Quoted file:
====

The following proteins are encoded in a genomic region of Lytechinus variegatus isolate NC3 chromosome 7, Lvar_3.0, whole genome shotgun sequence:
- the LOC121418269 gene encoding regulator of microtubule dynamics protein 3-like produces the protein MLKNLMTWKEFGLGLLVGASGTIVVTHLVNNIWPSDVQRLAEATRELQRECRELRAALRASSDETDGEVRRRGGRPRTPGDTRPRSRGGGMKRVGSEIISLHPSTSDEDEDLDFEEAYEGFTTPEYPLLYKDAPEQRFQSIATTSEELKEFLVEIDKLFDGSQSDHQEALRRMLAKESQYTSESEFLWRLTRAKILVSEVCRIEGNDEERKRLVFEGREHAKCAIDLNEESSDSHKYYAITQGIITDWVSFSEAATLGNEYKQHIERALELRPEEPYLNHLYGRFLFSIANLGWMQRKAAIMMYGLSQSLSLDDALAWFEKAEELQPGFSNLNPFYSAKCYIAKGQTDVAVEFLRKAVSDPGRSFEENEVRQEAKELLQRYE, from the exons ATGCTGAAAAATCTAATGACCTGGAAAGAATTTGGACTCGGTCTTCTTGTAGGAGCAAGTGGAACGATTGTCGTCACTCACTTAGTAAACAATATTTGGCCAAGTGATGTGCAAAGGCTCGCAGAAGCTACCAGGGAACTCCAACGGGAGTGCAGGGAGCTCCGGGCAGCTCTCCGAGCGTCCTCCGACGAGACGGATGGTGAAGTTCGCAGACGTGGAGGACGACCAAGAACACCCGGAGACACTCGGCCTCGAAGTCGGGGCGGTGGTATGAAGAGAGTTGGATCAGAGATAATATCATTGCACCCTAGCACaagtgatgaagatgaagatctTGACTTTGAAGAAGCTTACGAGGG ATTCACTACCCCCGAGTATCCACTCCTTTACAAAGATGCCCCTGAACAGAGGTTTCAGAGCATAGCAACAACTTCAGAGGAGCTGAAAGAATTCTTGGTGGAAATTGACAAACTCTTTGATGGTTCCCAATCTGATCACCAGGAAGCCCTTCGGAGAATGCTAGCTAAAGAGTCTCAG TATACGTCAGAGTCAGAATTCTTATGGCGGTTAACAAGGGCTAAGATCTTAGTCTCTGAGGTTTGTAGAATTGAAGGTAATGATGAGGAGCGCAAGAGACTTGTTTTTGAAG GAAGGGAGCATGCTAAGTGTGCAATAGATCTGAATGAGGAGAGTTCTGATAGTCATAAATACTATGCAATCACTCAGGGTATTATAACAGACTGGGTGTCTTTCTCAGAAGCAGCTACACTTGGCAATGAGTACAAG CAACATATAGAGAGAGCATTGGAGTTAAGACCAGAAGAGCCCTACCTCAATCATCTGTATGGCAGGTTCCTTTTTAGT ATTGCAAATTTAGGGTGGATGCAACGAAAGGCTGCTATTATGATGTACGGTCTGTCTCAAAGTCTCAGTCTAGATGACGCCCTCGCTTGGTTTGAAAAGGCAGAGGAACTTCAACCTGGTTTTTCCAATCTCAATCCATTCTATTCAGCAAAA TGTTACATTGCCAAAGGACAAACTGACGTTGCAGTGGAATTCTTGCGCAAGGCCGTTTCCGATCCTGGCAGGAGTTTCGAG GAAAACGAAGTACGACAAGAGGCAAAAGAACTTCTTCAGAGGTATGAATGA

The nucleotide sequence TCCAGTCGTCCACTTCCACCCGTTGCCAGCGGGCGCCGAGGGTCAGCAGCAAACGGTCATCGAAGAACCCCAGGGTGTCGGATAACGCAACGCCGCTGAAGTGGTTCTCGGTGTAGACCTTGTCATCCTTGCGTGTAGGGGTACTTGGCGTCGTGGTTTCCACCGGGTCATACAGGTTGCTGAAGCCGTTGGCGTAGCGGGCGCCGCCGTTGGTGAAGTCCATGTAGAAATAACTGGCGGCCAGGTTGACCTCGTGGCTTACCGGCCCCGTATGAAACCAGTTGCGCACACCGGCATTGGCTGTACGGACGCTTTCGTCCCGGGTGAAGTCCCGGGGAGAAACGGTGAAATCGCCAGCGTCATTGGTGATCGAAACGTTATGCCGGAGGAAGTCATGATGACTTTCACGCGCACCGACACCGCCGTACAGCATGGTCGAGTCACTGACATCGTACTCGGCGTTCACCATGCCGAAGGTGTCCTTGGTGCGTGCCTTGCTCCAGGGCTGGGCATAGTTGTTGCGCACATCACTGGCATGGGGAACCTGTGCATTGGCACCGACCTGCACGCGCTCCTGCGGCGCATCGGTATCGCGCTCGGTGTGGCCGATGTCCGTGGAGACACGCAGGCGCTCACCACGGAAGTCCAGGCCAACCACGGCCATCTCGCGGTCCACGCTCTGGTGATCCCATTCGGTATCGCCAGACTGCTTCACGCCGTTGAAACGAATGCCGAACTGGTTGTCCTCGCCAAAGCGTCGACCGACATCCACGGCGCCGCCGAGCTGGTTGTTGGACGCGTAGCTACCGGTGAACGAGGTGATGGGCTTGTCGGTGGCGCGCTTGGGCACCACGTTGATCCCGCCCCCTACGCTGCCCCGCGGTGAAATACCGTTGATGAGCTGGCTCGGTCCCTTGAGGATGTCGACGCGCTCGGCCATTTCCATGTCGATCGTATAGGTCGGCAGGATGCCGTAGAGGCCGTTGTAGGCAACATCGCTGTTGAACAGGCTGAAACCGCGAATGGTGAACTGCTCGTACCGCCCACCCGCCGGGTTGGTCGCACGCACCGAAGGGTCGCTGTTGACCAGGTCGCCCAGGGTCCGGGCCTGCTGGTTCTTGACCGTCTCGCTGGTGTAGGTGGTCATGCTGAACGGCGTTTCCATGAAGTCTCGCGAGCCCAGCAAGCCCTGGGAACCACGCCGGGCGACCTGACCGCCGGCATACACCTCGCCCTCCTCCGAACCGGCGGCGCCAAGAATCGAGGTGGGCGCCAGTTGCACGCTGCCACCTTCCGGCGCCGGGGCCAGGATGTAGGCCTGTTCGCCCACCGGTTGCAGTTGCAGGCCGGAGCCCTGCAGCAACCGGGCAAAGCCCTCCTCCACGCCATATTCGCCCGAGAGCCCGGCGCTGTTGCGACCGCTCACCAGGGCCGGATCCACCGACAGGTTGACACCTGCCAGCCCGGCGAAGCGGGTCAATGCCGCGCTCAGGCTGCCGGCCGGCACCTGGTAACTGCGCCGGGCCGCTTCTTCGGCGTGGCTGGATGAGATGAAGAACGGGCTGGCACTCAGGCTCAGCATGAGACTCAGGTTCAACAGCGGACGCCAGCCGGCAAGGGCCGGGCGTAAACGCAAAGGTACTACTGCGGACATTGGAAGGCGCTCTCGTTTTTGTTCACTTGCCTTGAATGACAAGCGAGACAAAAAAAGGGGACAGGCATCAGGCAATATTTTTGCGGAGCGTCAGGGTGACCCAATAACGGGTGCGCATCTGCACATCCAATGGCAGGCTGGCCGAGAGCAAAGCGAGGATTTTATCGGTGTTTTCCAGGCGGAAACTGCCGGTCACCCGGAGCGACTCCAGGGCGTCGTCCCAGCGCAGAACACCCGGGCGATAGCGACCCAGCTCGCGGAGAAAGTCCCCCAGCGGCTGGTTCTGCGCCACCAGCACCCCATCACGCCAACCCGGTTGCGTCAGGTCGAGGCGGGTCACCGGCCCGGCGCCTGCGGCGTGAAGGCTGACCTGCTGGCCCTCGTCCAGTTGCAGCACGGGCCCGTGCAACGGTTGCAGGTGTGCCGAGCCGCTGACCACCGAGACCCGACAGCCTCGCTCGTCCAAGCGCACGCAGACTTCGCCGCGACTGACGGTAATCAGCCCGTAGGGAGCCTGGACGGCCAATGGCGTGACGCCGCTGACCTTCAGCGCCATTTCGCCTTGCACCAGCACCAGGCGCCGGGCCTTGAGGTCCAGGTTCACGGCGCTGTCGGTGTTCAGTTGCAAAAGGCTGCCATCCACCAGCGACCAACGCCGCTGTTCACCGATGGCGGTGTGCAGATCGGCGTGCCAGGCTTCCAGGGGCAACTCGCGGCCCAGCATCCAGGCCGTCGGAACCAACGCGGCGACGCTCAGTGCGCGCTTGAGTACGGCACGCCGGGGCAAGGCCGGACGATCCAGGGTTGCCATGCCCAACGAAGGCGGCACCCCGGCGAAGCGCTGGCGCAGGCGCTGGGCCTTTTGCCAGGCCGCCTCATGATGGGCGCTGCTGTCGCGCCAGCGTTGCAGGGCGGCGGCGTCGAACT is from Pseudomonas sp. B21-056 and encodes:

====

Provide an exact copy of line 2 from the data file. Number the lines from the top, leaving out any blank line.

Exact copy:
- the LOC121418269 gene encoding regulator of microtubule dynamics protein 3-like produces the protein MLKNLMTWKEFGLGLLVGASGTIVVTHLVNNIWPSDVQRLAEATRELQRECRELRAALRASSDETDGEVRRRGGRPRTPGDTRPRSRGGGMKRVGSEIISLHPSTSDEDEDLDFEEAYEGFTTPEYPLLYKDAPEQRFQSIATTSEELKEFLVEIDKLFDGSQSDHQEALRRMLAKESQYTSESEFLWRLTRAKILVSEVCRIEGNDEERKRLVFEGREHAKCAIDLNEESSDSHKYYAITQGIITDWVSFSEAATLGNEYKQHIERALELRPEEPYLNHLYGRFLFSIANLGWMQRKAAIMMYGLSQSLSLDDALAWFEKAEELQPGFSNLNPFYSAKCYIAKGQTDVAVEFLRKAVSDPGRSFEENEVRQEAKELLQRYE, from the exons ATGCTGAAAAATCTAATGACCTGGAAAGAATTTGGACTCGGTCTTCTTGTAGGAGCAAGTGGAACGATTGTCGTCACTCACTTAGTAAACAATATTTGGCCAAGTGATGTGCAAAGGCTCGCAGAAGCTACCAGGGAACTCCAACGGGAGTGCAGGGAGCTCCGGGCAGCTCTCCGAGCGTCCTCCGACGAGACGGATGGTGAAGTTCGCAGACGTGGAGGACGACCAAGAACACCCGGAGACACTCGGCCTCGAAGTCGGGGCGGTGGTATGAAGAGAGTTGGATCAGAGATAATATCATTGCACCCTAGCACaagtgatgaagatgaagatctTGACTTTGAAGAAGCTTACGAGGG ATTCACTACCCCCGAGTATCCACTCCTTTACAAAGATGCCCCTGAACAGAGGTTTCAGAGCATAGCAACAACTTCAGAGGAGCTGAAAGAATTCTTGGTGGAAATTGACAAACTCTTTGATGGTTCCCAATCTGATCACCAGGAAGCCCTTCGGAGAATGCTAGCTAAAGAGTCTCAG TATACGTCAGAGTCAGAATTCTTATGGCGGTTAACAAGGGCTAAGATCTTAGTCTCTGAGGTTTGTAGAATTGAAGGTAATGATGAGGAGCGCAAGAGACTTGTTTTTGAAG GAAGGGAGCATGCTAAGTGTGCAATAGATCTGAATGAGGAGAGTTCTGATAGTCATAAATACTATGCAATCACTCAGGGTATTATAACAGACTGGGTGTCTTTCTCAGAAGCAGCTACACTTGGCAATGAGTACAAG CAACATATAGAGAGAGCATTGGAGTTAAGACCAGAAGAGCCCTACCTCAATCATCTGTATGGCAGGTTCCTTTTTAGT ATTGCAAATTTAGGGTGGATGCAACGAAAGGCTGCTATTATGATGTACGGTCTGTCTCAAAGTCTCAGTCTAGATGACGCCCTCGCTTGGTTTGAAAAGGCAGAGGAACTTCAACCTGGTTTTTCCAATCTCAATCCATTCTATTCAGCAAAA TGTTACATTGCCAAAGGACAAACTGACGTTGCAGTGGAATTCTTGCGCAAGGCCGTTTCCGATCCTGGCAGGAGTTTCGAG GAAAACGAAGTACGACAAGAGGCAAAAGAACTTCTTCAGAGGTATGAATGA